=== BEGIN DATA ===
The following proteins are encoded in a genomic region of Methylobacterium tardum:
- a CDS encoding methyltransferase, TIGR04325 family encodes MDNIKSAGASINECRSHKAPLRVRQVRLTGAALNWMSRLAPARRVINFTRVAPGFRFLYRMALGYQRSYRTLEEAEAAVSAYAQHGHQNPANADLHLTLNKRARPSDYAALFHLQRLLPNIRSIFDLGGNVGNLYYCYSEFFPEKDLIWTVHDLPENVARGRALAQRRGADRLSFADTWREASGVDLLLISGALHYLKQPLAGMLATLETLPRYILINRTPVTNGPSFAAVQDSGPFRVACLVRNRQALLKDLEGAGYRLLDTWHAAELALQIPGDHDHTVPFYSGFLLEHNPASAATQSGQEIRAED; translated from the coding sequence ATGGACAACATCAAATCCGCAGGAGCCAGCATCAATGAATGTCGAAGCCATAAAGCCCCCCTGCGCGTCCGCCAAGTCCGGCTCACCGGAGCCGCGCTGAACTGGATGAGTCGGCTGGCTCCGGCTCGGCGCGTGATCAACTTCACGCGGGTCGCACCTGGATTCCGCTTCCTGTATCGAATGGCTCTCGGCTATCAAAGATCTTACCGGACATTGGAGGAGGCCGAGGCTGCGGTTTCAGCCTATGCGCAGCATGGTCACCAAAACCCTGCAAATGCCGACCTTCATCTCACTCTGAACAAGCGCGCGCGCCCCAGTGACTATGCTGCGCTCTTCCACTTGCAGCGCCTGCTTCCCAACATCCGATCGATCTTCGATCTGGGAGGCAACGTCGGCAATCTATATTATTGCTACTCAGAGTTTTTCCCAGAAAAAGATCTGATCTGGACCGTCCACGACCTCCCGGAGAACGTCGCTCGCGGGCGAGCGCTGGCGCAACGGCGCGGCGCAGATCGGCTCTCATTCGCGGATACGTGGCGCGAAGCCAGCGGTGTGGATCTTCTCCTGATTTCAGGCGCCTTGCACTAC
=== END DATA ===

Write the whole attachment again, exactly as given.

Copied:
The following proteins are encoded in a genomic region of Methylobacterium tardum:
- a CDS encoding methyltransferase, TIGR04325 family encodes MDNIKSAGASINECRSHKAPLRVRQVRLTGAALNWMSRLAPARRVINFTRVAPGFRFLYRMALGYQRSYRTLEEAEAAVSAYAQHGHQNPANADLHLTLNKRARPSDYAALFHLQRLLPNIRSIFDLGGNVGNLYYCYSEFFPEKDLIWTVHDLPENVARGRALAQRRGADRLSFADTWREASGVDLLLISGALHYLKQPLAGMLATLETLPRYILINRTPVTNGPSFAAVQDSGPFRVACLVRNRQALLKDLEGAGYRLLDTWHAAELALQIPGDHDHTVPFYSGFLLEHNPASAATQSGQEIRAED; translated from the coding sequence ATGGACAACATCAAATCCGCAGGAGCCAGCATCAATGAATGTCGAAGCCATAAAGCCCCCCTGCGCGTCCGCCAAGTCCGGCTCACCGGAGCCGCGCTGAACTGGATGAGTCGGCTGGCTCCGGCTCGGCGCGTGATCAACTTCACGCGGGTCGCACCTGGATTCCGCTTCCTGTATCGAATGGCTCTCGGCTATCAAAGATCTTACCGGACATTGGAGGAGGCCGAGGCTGCGGTTTCAGCCTATGCGCAGCATGGTCACCAAAACCCTGCAAATGCCGACCTTCATCTCACTCTGAACAAGCGCGCGCGCCCCAGTGACTATGCTGCGCTCTTCCACTTGCAGCGCCTGCTTCCCAACATCCGATCGATCTTCGATCTGGGAGGCAACGTCGGCAATCTATATTATTGCTACTCAGAGTTTTTCCCAGAAAAAGATCTGATCTGGACCGTCCACGACCTCCCGGAGAACGTCGCTCGCGGGCGAGCGCTGGCGCAACGGCGCGGCGCAGATCGGCTCTCATTCGCGGATACGTGGCGCGAAGCCAGCGGTGTGGATCTTCTCCTGATTTCAGGCGCCTTGCACTAC